By Maxine Carlill, Australian Branch member
We know that God, who is outside time, is the author of time, He made the beginning and tells us there will be an end.
He established a calendar for His chosen people when He brought them out of Egypt. He said to Moses and Aaron in Exodus 12:1-2, that the month in which they were delivered from slavery and bondage, was not just the beginning of a new life, but would mark the beginning of each year for them. Their calendar was based on the lunar year. It was another way of reinforcing the separation from a pagan culture, because the Egyptian calendar they had used was based on the sun god, Ra. Each new moon, known as Rosh Chodesh (literally ‘the head of the month’), would herald the start of the month.
However, as a lunar year is about 11 days short of a solar year, it means that each new lunar year would start 11 days earlier than the year before. The shortened year would affect the start of the Festivals that God had ordained, meaning that they would be celebrated at times that did not coincide with the agricultural season to which they were linked. But there was a way to overcome that. The first month of the year, in which Passover was held, was determined by the barley harvest. This was significant because the day after the first day of Passover, a sheaf of barley had to be presented to the priest in the temple as a first fruit of the harvest. Therefore, before the year could start, the barley would have to be ripe in order to be presented. If it had not ripened, an additional month would be inserted. Thus, Passover was delayed a month to ensure that the barley would be ripe for the wave offering and the rest of the timing of the festivals would fall into place. The Hebrew calendar is still adjusted today to allow for the shortfall. The extra month follows the twelfth month Adar and is called Adar 2.
The correct observance of the moon is important, which is why in 166 BCE when the Greek ruler Antiochus Epiphanes ruled the land of Israel, he included among his harsh decrees against the Jews, the ban on observing the New Moon. Why should he forbid such an innocuous festival? Because the proclamation of the new moon came from the Jewish court in Jerusalem, his expectation was that once its appearing could not be authoritatively proclaimed, the people could not establish the correct time of the festivals. Consequently, the people would not know when to come to Jerusalem to celebrate the festivals, and eventually lose connection to their faith.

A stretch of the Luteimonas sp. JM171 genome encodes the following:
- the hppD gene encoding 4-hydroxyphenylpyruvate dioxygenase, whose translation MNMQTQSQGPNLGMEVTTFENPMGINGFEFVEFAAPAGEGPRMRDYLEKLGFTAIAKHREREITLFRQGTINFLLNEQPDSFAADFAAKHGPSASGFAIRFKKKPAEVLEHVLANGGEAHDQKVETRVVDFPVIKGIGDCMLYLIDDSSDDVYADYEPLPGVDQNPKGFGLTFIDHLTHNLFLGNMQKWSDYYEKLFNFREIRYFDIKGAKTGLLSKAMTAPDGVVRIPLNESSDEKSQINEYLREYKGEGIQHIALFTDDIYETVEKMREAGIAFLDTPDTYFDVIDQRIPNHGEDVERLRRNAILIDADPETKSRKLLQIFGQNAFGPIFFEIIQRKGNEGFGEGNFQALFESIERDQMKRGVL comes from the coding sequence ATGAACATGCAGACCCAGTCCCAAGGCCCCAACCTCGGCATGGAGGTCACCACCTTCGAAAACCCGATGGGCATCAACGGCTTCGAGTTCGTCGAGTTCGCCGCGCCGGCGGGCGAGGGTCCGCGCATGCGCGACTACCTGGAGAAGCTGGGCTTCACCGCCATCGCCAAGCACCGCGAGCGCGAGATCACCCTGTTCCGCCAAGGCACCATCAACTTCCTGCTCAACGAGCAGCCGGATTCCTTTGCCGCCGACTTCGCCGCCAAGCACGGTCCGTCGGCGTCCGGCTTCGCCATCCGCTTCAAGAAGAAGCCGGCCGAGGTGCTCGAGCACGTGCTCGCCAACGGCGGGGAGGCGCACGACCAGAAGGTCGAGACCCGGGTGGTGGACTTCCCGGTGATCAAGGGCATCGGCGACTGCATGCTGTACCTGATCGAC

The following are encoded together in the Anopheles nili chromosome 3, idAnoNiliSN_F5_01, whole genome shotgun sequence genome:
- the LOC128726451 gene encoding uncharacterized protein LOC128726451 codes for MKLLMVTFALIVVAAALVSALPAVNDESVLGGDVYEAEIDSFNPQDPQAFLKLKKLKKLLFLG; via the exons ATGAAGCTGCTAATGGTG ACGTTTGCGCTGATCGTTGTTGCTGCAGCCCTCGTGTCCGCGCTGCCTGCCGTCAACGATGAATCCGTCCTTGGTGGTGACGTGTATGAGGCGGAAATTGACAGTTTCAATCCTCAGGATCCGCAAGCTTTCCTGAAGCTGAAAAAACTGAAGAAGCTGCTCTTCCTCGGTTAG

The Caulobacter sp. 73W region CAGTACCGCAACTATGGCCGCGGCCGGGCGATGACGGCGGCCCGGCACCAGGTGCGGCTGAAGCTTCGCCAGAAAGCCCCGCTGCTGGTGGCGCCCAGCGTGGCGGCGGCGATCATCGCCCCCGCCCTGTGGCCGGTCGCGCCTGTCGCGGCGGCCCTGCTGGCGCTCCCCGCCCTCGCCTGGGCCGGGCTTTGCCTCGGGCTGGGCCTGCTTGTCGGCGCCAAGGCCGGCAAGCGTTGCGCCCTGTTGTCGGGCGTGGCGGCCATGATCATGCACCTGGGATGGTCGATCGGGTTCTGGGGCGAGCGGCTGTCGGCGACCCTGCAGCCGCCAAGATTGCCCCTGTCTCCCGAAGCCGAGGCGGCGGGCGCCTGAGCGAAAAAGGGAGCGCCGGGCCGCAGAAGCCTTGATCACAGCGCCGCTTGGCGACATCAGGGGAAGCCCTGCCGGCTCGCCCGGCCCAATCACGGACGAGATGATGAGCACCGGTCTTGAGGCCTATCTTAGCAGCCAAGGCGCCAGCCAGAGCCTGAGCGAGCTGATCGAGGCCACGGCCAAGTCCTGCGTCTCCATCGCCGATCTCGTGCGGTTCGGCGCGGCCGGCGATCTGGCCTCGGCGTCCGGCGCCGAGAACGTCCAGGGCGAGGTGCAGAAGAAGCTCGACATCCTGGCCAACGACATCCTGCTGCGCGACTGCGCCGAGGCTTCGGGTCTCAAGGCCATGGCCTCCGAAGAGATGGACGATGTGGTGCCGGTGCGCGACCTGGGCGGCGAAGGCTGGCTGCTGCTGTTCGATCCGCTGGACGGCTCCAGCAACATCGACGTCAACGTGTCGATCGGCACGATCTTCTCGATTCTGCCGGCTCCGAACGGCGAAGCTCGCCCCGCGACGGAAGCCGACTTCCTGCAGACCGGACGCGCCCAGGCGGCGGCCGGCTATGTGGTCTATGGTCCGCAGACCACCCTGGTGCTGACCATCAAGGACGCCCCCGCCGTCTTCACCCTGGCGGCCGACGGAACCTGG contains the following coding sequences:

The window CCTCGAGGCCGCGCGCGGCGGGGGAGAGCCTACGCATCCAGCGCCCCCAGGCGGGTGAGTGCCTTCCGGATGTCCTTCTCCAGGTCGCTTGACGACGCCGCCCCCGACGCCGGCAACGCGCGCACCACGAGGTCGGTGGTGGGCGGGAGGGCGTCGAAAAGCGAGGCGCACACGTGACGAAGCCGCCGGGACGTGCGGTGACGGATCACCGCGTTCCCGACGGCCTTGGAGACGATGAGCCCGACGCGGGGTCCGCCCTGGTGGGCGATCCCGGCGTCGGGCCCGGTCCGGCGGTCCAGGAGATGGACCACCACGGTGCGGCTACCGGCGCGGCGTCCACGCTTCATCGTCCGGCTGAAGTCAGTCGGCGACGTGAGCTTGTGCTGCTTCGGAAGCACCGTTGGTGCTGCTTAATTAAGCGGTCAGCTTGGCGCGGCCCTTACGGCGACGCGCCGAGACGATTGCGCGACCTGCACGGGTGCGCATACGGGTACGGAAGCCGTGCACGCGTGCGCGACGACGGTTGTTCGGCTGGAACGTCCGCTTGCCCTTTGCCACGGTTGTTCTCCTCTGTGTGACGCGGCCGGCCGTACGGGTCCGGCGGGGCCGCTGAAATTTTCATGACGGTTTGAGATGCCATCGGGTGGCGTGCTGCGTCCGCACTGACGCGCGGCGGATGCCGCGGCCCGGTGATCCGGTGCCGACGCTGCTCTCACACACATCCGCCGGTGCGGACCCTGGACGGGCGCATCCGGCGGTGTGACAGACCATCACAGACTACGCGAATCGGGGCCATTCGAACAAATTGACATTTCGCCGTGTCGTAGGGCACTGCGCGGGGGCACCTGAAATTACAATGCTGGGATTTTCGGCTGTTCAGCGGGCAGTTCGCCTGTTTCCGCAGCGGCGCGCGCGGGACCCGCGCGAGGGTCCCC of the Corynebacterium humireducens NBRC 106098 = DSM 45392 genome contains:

“Sound the ram’s horn at the New Moon, and when the moon is full, on the day of our festival;” Psalm 81, verse 3 says. Although modern Israel uses the Gregorian calendar, it is the Biblical calendar that dictates the rhythm of the year, the celebrations and commemorations. “He appointed the moon for seasons…” says Psalm 104:19 and the word often translated as ‘seasons’ is ‘moadim, appointed times’, in other words, appointments with God.
The new moon which begins the new month, is acknowledged with joy that is expressed with psalms, blessings and prayers of gratitude to God and wishing one another, ‘chodesh tov’, a good month!
In Biblical days, both the ram’s horn, Psalm 81:3, and the silver trumpets were sounded to announce the moadim, including the new moon. Numbers 10:10. “Also in the day of your gladness, and in your set feasts, and in the beginnings of your months, you shall blow the trumpets over your burnt offerings and over the sacrifices of your peace offerings; and they shall be to you for a memorial before your God: I am the LORD your God.”
When the Israelites came before God on each ‘appointment day’ including Rosh Chodesh, their offerings and sacrifices were expressions of commitment and repentance. They were a memorial, they ‘reminded’ the LORD of His covenant promises, His Divine word.
Jewish teaching says that like the moon, the Jewish nation has waxed and waned throughout history, but God has been faithful to them as a people. The reappearance of the moon each month is a reminder to renew trust in God’s constant presence in their lives, even when that is sometimes hard to see.
Indeed, the renewing of the moon is a powerful symbol of renewal and restoration. It is a monthly reminder that each of us can start anew, begin again, when things seem dark. In fact, the Hebrew word for month ‘chodesh’, comes from the Hebrew word for ‘new’, ‘chadash’.
It is due to the rich symbolism of the new moon celebration, that ICEJ, with the Lord’s leading, chose the beginning of each month according to the Hebrew calendar, to call the nations to prayer. The initiative has grown to 240 hours of prayer, with over 60 nations participating.
Interestingly, the Rosh Chodesh celebration will also have a place in the world to come. Isaiah declares, “And it shall come to pass that from one New Moon to another, and from one Sabbath to another, all flesh shall come to worship before Me,” (Isaiah 66:23).